I remember GP Vienna. It was the only Magic tournament I was ever really nervous for. I say nervous, but basically I was incredibly scared, and completely petrified. On day one, before opening my pool, I felt like I couldn’t properly breathe, and my heart was beating like crazy. It was just a random GP, so why? Well, it was shortly after PT Born of the Gods, a tournament where I really didn’t achieve anything, but people were giving me a lot of credit for nonetheless. Some people started calling me “the German Melissa De Tora”. I loved every minute of it, but it was also a little awkward, because I felt like a complete imposter, and I thought that any minute now everybody else was going to figure it out too. I really didn’t want that to happen, so I thought I could prove that all the attention I got was not unfounded by top8ing a GP. That was my goal. I didn’t care about anything but top8. I opened a good pool, but lost a match early on. I felt crushed. It was just one match, but even sitting down for round 9 at 7-1, I felt like I had been losing all day. I was down, I wanted my “bad day” to end, and I played poorly, losing the last round of day one to eventual winner Aniol Alcaraz. I don’t know if I could have won, but feeling like I had already lost sitting down certainly didn’t help my chances.

On day two I managed to squeek a 3-0 with a bad Gruul deck, and then drafted a very good one, but lost to Aniol Alcaraz again due to making a stupid mistake. At this moment, I was out of contention for top8 – and thus to achieve my goal. I felt like the biggest loser ever and I completely lost interest in the tournament, because I had already lost it anyway – never mind that a top12 would still be pretty sick. I punted away the next match, and finished somewhere in the top64.

Feeling too confident in yourself or deluding yourself into bad plays hurts your chances to win at Magic. But so does losing hope early, or just generally not dealing with a loss well. This has always been on my list of things I need to work on, but I never really got anywhere with it. Improving your own attitude is hard. It is also, however, worth doing. Because – as a nice bonus – it will probably make Magic more enjoyable for me all-round.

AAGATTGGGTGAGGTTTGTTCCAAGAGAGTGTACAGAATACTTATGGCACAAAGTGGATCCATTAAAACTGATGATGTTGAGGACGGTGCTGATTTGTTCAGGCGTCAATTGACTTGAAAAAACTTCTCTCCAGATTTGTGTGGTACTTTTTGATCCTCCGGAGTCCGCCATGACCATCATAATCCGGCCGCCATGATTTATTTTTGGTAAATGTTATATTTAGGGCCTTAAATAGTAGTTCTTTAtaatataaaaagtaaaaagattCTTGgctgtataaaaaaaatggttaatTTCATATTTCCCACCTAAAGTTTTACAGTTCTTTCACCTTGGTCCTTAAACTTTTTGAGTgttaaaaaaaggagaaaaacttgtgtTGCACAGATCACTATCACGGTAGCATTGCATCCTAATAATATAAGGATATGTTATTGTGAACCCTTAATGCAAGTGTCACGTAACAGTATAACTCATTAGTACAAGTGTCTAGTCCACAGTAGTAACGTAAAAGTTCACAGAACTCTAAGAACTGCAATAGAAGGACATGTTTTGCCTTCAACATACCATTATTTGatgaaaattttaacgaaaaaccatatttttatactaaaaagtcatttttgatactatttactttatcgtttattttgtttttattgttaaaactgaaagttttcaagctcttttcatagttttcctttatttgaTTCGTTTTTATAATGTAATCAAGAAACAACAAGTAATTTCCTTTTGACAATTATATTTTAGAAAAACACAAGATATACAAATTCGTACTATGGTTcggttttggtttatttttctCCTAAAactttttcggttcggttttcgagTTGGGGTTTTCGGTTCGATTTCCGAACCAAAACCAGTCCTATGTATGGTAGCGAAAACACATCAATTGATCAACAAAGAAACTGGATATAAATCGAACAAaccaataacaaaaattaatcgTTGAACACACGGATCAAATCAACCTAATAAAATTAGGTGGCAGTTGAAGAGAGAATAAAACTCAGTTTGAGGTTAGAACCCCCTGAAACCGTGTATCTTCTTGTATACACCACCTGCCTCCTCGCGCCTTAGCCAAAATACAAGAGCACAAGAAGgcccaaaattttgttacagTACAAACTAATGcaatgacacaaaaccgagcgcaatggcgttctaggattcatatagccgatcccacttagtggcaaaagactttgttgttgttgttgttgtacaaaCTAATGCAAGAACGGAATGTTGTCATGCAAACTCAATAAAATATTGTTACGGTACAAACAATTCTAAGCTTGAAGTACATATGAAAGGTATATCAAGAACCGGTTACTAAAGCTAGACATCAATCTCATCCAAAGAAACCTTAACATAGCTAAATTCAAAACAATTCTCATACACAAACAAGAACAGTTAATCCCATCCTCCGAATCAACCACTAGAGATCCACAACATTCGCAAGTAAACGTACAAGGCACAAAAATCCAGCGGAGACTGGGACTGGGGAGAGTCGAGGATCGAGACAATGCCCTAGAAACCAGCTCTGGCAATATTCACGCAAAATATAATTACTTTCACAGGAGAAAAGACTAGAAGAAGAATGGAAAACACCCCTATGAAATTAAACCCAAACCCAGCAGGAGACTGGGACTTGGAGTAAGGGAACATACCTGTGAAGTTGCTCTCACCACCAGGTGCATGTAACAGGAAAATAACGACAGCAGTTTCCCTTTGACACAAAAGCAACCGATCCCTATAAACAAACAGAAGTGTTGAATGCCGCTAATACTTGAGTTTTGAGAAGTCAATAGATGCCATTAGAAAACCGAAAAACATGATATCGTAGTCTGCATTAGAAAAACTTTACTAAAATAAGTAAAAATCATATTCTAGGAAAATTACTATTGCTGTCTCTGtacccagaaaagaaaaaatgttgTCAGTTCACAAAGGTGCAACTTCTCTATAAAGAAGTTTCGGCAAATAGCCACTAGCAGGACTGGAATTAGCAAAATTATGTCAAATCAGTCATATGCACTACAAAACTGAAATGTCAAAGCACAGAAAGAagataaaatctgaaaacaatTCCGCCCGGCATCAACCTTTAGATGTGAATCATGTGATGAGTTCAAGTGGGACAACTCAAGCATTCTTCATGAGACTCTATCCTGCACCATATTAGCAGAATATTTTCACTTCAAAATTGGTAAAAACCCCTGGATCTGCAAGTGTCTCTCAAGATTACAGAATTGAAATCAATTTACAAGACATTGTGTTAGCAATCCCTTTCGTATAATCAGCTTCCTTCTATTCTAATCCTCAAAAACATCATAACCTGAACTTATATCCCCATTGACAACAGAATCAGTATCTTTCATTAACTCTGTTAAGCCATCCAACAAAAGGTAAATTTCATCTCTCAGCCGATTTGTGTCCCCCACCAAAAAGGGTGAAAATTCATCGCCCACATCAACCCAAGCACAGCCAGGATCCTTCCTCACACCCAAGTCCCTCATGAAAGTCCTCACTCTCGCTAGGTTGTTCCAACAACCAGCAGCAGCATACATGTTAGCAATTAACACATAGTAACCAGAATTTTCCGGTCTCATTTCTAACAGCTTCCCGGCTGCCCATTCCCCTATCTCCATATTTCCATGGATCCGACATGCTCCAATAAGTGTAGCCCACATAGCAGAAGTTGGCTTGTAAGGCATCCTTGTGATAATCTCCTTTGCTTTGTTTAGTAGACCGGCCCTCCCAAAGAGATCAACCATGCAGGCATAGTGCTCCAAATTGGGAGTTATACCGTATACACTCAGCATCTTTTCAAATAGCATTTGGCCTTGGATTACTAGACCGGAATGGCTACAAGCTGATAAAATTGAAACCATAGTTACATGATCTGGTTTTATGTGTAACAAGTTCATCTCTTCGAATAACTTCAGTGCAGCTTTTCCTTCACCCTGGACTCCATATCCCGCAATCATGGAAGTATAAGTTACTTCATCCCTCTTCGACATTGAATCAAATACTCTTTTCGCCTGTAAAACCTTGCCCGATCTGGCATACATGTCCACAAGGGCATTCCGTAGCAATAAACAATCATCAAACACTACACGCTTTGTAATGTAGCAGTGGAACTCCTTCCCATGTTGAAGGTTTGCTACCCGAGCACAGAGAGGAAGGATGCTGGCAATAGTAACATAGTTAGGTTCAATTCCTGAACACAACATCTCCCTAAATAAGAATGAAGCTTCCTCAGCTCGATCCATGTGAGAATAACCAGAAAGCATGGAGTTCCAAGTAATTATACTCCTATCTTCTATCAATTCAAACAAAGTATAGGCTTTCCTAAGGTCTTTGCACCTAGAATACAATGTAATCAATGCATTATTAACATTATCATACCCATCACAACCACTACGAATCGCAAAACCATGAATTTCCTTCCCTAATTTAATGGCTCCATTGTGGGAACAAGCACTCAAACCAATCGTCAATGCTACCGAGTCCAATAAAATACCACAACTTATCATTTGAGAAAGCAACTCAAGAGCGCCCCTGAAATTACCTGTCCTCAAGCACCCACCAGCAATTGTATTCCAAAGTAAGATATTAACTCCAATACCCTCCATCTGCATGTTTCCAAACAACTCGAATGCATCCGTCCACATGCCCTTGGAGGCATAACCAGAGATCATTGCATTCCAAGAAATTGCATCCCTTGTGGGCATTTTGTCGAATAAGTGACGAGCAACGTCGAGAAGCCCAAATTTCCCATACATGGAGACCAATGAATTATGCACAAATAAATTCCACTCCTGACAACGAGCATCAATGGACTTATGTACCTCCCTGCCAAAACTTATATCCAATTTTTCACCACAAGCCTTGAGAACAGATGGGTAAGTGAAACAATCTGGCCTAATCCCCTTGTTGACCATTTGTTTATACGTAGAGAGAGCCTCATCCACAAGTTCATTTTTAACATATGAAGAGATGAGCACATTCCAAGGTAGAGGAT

I’d love to hear about your own experiences.

Thanks for reading


4 thoughts on “Day 44 – what we remember from a day of Magic

  1. I’m a little weird when it comes to losing, because it affects me very differently depending on the situation. When I play cards (not Magic, normal playing cards) with friends and family for fun, of course I am trying to do my best, but I’m often just happy to be playing and enjoying it, and I don’t mind if I lose (I also usually play with two people where one is definitely better than me and the other one probably around my level). I can also get in this mode when playing video games for fun or playing casual Magic. On the other hand, in tournaments where there’s actually something on the line and I feel like I have to prove myself, I really do care a lot if I win or lose. I’m trying to strike a balance at prereleases and other “soft” events like that because I notice I think I care TOO much considering the type of event. But at GPs there’s definitely no such thing as “too much”.

    I don’t tilt that easily, though. I have to really get wrecked in consecutive events on MTGO (single elimination makes losses more tilting, I feel) before it gets to me (because the default of an 8-man can’t be “win”, even if that’s what you really want), and I seem to be even more resilient in live Magic – I actually feel like I play tighter after I take one loss in a tournament (which is arguably not ideal – I shouldn’t “need” to lose to play tight).

    I remember tilting at a Gatecrash Limited GP in London because I lost my sideboard which had a whole other deck I could change to – Gruul beatdown instead of my Orzhov control for the matches where my opponent simply had better late-game than I did. I remember considering it against Alexandre Darras in round four before deciding against it, beating him, and then next round playing another Orzhov mirror where my opponent actually trumped me with a Horror of the Dim with Gift of Orzhova in round one that I couldn’t possibly beat with my Orzhov deck only to realize I had lost my sideboard when I had it out the round before. I couldn’t find it in time for game two which I obviously lost to be 4-1. When I found the sideboard (someone had handed it in), the foil Master Biomancer (that the Gruul deck splashed) had been taken. I proceeded to go 4-2, 4-3, 4-4. I can’t remember if I won round nine (I don’t think so) but it didn’t matter.

    That’s a few years ago, though, and I feel like I’ve gotten way better since then. I’m looking forward to get back in the game once I get back from Kenya to see if that’s still true…


    • I don’t think there would be two people in the world with the identical – or even almost identical – pickorder. Most will vary wildly. And yeah, I disagree with a LOT on that list, but seeing who thinks what is really useful. Now that Huey has done it though, I see no further reason necessity for me to also put one forth